The same can be said for the consultant. The less technically skilled will no longer use the designer, but rather go in the personalization layers, or request the developer to change it.
This has been a developer's wish for a long time. The everlasting conflict of the grey area where end users and consultants changed objects in the database in order to change the UI layer.
It makes the developer's life easier. We'll apart from the issues already described in paragraph one, it does not really matter much. Developing pages is as easy as developing the classic forms. Some triggers and functions are no longer available, but new features have made up for that big-time.
Debugging and testing is the biggest issue for developers. A typical issue to watch out for is creating a personalization layer for the developer. This will overrule changes in the object. Be aware of that.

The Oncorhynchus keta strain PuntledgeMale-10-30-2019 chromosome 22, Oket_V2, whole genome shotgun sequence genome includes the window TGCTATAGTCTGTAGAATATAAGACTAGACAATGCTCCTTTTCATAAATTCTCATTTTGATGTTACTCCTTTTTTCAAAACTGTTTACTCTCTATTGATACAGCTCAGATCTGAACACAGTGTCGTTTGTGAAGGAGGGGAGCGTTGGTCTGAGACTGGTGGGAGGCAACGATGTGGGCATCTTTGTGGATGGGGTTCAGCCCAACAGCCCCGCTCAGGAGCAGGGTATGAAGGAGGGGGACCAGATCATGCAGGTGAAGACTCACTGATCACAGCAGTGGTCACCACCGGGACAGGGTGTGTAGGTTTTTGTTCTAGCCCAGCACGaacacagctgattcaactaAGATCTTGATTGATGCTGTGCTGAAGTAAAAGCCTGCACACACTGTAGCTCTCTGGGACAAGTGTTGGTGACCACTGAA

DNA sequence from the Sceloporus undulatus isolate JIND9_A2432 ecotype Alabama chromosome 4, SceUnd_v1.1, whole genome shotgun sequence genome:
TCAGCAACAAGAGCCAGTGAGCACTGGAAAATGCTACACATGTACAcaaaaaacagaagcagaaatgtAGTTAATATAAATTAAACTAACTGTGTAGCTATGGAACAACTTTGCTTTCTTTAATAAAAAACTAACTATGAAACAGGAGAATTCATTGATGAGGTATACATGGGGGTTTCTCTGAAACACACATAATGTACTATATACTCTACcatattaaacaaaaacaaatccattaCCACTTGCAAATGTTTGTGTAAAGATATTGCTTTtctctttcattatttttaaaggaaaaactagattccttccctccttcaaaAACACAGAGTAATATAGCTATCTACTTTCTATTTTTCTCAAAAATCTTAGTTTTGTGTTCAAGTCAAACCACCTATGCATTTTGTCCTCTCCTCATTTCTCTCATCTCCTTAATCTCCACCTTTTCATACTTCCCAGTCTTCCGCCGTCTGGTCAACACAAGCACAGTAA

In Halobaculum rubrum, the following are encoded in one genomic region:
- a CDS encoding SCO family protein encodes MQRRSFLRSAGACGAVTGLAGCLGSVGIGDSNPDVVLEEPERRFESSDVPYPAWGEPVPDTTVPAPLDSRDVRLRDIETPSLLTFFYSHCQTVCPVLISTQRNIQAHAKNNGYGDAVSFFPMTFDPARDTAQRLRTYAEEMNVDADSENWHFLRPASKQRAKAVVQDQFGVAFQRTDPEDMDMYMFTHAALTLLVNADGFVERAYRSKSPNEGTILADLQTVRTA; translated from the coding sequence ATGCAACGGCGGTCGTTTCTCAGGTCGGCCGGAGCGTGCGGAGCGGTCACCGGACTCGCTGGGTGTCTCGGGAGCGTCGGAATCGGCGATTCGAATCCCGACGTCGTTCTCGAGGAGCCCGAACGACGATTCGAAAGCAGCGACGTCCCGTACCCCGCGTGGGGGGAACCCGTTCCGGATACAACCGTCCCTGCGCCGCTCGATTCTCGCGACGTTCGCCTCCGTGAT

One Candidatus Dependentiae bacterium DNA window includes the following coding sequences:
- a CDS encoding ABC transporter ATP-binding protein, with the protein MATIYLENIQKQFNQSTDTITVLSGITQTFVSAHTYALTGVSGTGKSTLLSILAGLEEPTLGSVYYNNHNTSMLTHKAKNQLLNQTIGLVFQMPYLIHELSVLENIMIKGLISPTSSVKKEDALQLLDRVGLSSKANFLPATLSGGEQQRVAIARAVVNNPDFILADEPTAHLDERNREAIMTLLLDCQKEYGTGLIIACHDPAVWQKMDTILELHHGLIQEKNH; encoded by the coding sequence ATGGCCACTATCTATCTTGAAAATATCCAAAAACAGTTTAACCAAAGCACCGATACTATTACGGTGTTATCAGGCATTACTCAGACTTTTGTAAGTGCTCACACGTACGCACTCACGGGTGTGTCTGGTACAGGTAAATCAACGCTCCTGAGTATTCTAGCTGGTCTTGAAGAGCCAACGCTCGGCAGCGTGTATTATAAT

A completely new feature for Dynamics NAV developers is client extensibility. This makes it possible to hand over a control on a page to a .net library. This requires some basic .net skills but is fairly easy to do.
In the future, upgrading pages or merging pages from different solutions will be much easier than with the classic designer. This is a feature that now only few realize but will be recognized in the near future.
Rumors say that the report engine in the classic client was designed in a weekend in 1995 and has never changed since then.
I doubt this is exactly true, but the report engine could really use a big tune up. It did the job in creating ERP reports when color printers where unaffordable and no one knew what ‘pdf' meant.